If the earth were as smooth and spherical as only an expert plasterer could render it (pun alert!) it would be entirely covered by ocean several miles deep!
Bear that in mind if you have any doubt that this is a watery planet and that water is by far its most importantconstituent part.
In searching for the average depth of the oceans I came across first this website which I imagine is aimed at school children. www.enchantedlearnin... It contains some interesting information. What struck me most was that the Arctic is BY FAR the shallowest of the oceans which I imagine is not unconnected with its propensity to freeze. It is also by far the smallest in extent, more accurately described in the past as “The Great Polar Basin”.
Average depth in feet ........................ Area in Million Sq Miles
Pacific ....... 15,215 ..................................... 64 million Atlantic ...... 12,881 ..................................... 33 million Indian .........13,002 ..................................... 28 million Southern .... 15,000 ....................................... 8 million Arctic .......... 3,953 ....................................... 5 million
Almost 200 years ago, the President of the Royal Society wrote this to the admiralty :
“It will without doubt have come to your Lordship’s knowledge that a considerable change of climate, inexplicable at present to us, must have taken place in the Circumpolar Regions, by which the severity of the cold that has for centuries past enclosed the seas in the high northern latitudes in an impenetrable barrier of ice has been during the last two years, greatly abated.
(This) affords ample proof that new sources of warmth have been opened and give us leave to hope that the Arctic Seas may at this time be more accessible than they have been for centuries past, and that discoveries may now be made in them not only interesting to the advancement of science but also to the future intercourse of mankind and the commerce of distant nations.”
Just think of it, liberated wimmin dressed up as mediaeval men with mitres on their heads and giving the "sacrament" of "marriage" to eachother.
You couldn't make it up!
This 1851 illustration shows the HMS Investigator on the north coast of Baring Island in the Arctic. Arctic archaeologists have found the ship that forged the final link in the Northwest Passage and was lost in the search for the Franklin expedition.
The international news media are hailing the archaeological find of a British naval ship the HMS Investigator on July 25 in an area far north (600 km) of the Arctic Circle that was previously unreachable due to sea ice. The HMS Investigator was abandoned in 1853, but not before sailing the last leg of the elusive Northwest Passage.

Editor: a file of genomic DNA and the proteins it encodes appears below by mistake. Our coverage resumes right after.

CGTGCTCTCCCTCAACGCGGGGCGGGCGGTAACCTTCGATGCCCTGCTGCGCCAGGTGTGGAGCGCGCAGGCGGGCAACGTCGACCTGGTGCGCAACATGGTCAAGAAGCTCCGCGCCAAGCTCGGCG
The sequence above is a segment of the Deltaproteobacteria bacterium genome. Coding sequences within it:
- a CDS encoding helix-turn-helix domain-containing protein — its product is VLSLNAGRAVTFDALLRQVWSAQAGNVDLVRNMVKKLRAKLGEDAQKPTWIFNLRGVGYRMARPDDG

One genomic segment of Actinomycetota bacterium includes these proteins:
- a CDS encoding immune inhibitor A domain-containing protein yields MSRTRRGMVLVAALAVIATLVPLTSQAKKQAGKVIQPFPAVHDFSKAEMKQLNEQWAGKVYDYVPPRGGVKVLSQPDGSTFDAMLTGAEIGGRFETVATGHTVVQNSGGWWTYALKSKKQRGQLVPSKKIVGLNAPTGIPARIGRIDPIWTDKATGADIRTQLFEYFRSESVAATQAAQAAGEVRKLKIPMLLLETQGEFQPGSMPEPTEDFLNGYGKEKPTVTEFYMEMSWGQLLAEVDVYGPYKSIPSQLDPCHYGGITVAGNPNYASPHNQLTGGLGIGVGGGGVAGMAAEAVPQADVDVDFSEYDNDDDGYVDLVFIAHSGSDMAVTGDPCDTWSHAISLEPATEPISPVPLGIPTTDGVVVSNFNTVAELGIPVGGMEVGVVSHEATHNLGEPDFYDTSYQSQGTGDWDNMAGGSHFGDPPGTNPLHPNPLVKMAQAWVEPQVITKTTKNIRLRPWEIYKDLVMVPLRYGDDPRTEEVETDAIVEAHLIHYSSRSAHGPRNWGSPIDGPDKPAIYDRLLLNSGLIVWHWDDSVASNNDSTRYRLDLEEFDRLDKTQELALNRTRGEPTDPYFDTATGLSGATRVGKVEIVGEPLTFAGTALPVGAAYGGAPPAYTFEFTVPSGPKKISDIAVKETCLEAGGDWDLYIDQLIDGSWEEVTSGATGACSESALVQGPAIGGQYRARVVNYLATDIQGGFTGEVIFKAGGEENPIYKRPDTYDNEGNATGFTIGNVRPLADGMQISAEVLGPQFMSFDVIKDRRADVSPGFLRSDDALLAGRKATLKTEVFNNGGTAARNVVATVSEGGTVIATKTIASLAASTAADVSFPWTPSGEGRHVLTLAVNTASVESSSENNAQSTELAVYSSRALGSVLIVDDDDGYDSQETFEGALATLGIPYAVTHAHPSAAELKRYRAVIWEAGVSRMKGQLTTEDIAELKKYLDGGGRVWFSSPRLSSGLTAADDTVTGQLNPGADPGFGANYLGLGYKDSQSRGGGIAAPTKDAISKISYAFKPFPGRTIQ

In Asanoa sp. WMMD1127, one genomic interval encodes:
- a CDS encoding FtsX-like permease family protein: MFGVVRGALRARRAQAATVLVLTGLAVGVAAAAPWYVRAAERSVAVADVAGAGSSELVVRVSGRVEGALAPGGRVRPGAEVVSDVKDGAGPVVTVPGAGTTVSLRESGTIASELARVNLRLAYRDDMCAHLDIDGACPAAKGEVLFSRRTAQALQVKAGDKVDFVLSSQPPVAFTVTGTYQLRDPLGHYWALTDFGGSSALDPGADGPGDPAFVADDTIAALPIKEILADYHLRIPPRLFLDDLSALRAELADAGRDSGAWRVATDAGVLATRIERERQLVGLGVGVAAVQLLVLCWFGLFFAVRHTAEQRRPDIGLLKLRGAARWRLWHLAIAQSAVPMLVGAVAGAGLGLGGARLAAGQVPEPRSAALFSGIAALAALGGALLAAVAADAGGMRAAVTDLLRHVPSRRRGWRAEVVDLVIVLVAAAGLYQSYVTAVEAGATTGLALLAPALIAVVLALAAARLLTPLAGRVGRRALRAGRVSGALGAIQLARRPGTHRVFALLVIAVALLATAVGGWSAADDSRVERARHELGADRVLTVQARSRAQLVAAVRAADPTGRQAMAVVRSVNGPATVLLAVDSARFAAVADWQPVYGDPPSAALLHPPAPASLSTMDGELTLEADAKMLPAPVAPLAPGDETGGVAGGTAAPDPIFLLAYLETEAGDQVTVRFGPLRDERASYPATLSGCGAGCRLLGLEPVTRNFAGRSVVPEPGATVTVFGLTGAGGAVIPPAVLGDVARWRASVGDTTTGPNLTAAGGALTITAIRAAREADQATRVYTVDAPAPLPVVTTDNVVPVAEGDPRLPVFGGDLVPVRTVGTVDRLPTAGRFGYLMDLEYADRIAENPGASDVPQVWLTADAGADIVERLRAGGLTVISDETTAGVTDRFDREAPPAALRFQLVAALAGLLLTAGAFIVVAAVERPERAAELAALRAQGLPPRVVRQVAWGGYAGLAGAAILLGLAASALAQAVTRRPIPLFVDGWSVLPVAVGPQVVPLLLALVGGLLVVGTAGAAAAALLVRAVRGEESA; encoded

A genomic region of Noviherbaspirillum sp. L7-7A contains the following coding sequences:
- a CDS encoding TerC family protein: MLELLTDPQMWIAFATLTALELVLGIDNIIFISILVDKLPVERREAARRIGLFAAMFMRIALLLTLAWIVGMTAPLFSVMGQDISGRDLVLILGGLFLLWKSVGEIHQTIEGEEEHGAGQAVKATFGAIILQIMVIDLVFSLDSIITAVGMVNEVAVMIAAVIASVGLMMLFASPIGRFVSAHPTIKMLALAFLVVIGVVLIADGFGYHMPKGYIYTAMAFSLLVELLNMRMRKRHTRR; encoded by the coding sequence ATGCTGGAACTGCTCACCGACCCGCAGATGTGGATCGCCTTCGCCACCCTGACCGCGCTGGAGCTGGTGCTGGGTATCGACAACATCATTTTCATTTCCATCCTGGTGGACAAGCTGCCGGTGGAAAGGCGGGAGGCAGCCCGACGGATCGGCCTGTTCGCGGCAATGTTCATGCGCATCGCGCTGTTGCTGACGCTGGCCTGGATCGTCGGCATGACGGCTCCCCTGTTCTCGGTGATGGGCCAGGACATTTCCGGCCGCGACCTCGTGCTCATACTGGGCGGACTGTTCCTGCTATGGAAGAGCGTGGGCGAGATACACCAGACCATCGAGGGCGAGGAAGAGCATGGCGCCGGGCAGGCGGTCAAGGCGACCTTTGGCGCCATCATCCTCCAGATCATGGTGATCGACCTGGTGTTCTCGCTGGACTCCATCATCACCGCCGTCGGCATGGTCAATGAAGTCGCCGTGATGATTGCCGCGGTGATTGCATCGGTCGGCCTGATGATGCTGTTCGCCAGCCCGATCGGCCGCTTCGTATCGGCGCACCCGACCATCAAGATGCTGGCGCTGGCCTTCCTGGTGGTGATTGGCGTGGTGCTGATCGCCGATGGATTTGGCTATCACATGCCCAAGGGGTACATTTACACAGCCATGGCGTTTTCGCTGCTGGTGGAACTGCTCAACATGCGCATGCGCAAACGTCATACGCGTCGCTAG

"Captained by Robert McClure, the Investigator sailed in 1850. That year, McClure sailed the Investigator into the strait that now bears his name and realized that he was in the final leg of the Northwest Passage, the sea route across North America.
But before he could sail into the Beaufort Sea, the ship was blocked by pack ice and forced to winter-over in Prince of Wales Strait along the east coast of Banks Island."
From the Hockey Schtick: The ship had been sent on a rescue mission for 2 other ships mapping the Northwest Passage. Now, thanks to “climate change,” archaeologists working for Parks Canada were finally able to plot a small window of time this summer to allow passage to the ship’s location:
Parks Canada had been plotting the discovery of the three ships for more than a year, trying to figure out how to get the crews so far north. Once they arrived and got their bearings, the task seemed easier than originally thought. It took little more than 15 minutes to uncover the Investigator, officials told The Globe and Mail last week. “For a long time the area wasn’t open, but now it is because of climate change,” said Marc-André Bernier, chief of the Underwater Archaeology Service at Parks Canada.
Interesting that the ship was lost in 1853, right at the end of the Little Ice Age, and coincidentally just 3 years after the start of the HADCRU global temperature record, from which we are led to believe the earth has warmed about 0.7C. If we are seeing “unprecedented” global temperatures and changes in Arctic sea ice, how did the HMS Investigator get this far north at the end of the Little Ice Age?
Willi Dansgaard, who died on January 8 aged 88, was a Danish palaeoclimatologist and the first to realise that the Greenland ice cap was a frozen archive of the world's climate history.
Dansgaard's expertise was in mass spectroscopy, a technique used to elucidate the chemical structure of molecules. In the 1950s he reasoned that he should be able to estimate the earth's surface temperature by using relative abundances of two naturally-occurring isotopes of oxygen in water that falls as rain or snow – oxygen-16, and the much rarer oxygen-18. The latter is slightly heavier, and Dansgaard reasoned that, at colder temperatures, slightly more water molecules containing oxygen-18 would condense as rainfall.
To test his theory he obtained rain samples from the International Atomic Energy Agency, which collected samples from all over the world to track radiation from bomb tests. As he predicted, the isotope ratios proved an excellent predictor of temperature. In 1964 he published his findings in the journal Tellus.